Richmond Times Dispatch article
|Bon Jovi tonight at the Verizon Center
The numbers are staggering: more than 120 million albums sold worldwide and 19 Top 40 singles during a 25-year career.
Bon Jovi is a success machine, no doubt, even though the group is frequently criticized for crafting mass-market pop/rock songs with big, throaty choruses and little substance.
That's a claim the band members would greet with a collective shrug.
Who says you can't go home? they asked on their recent country smash. Well, who says you can't maintain a thriving career by appealing to people's commercial sensibilities?
The Jersey boys' double-decade career — making them one of a dwindling crop of genuine rock stars who can still sell out stadiums — is proof that they continue to tap into their fans' psyche.
"Lost Highway," the band's 10th studio album, released last summer, tried to capitalize on the frequent crossovers between the country and pop charts and maintain the momentum from 2006's Grammy-winning duet with Sugarland's Jennifer Nettles, "Who Says You Can't Go Home."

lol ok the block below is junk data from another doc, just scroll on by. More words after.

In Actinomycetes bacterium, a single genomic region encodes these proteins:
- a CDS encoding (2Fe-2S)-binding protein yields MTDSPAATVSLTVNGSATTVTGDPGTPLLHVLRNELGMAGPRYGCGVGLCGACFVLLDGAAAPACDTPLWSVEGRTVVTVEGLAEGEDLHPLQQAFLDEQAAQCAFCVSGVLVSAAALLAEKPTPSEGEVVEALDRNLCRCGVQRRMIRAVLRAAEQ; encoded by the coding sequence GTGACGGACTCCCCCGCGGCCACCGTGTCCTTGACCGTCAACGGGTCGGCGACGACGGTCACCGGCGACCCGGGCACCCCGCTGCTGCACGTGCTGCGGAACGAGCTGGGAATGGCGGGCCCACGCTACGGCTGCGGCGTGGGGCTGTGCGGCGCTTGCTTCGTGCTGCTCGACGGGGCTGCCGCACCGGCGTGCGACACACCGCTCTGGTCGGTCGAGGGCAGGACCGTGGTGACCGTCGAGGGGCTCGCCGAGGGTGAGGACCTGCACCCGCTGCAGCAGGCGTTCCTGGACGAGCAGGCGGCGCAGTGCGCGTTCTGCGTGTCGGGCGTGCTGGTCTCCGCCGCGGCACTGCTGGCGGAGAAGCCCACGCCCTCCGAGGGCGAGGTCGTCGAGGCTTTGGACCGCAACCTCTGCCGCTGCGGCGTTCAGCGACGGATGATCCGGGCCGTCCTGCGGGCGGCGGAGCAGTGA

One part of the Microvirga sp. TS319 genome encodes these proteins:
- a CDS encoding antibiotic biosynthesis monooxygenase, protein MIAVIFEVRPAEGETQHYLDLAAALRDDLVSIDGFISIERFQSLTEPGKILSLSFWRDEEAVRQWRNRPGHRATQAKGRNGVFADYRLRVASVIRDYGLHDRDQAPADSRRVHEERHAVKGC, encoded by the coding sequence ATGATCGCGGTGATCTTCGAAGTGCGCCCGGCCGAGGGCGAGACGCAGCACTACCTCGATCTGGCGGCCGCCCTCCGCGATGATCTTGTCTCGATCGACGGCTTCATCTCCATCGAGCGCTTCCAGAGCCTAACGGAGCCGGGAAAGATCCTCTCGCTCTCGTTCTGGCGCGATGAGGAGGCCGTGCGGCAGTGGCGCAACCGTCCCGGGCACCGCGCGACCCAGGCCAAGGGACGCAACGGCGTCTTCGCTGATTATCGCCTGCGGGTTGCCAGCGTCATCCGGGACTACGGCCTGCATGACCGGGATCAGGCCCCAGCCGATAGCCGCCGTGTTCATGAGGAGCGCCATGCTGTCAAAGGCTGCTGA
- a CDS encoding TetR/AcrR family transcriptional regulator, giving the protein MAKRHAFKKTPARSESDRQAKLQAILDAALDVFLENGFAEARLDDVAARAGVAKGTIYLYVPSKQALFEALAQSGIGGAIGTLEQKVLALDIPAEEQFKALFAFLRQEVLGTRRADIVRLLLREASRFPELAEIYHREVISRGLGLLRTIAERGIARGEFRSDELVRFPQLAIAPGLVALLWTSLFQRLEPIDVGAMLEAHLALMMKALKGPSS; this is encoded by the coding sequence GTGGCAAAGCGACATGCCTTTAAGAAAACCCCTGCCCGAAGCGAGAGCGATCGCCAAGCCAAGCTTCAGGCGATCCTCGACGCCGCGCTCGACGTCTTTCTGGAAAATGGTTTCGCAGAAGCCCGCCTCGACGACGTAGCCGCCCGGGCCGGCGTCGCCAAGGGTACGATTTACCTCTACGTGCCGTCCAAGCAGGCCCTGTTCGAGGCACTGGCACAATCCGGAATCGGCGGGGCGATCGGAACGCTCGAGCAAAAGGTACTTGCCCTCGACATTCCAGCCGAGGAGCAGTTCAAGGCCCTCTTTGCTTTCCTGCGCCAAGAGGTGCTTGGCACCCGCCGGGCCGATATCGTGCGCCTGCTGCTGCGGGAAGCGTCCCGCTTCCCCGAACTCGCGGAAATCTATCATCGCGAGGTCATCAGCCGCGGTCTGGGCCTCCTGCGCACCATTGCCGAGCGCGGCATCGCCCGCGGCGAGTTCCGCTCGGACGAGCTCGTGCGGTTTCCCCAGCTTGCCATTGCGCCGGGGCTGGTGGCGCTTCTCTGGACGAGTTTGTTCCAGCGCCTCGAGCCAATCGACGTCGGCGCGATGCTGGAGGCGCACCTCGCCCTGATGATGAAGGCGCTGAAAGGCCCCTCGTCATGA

"Lost Highway" became the first of the band's career to debut at No. 1 on the Billboard album chart and was certified platinum earlier this month.
Last week, the band launched the companion tour in Omaha, Neb., trotting out a blend of early hits ("Runaway"), fan-adored album cuts ("Blood on Blood") and country-tinged tunes from the current album ("I Love This Town").
A few days before the tour kickoff, members Richie Sambora (guitar), David Bryan (keyboards) and Tico Torres (drums) chatted with reporters about what else is going on in Jovi-land.
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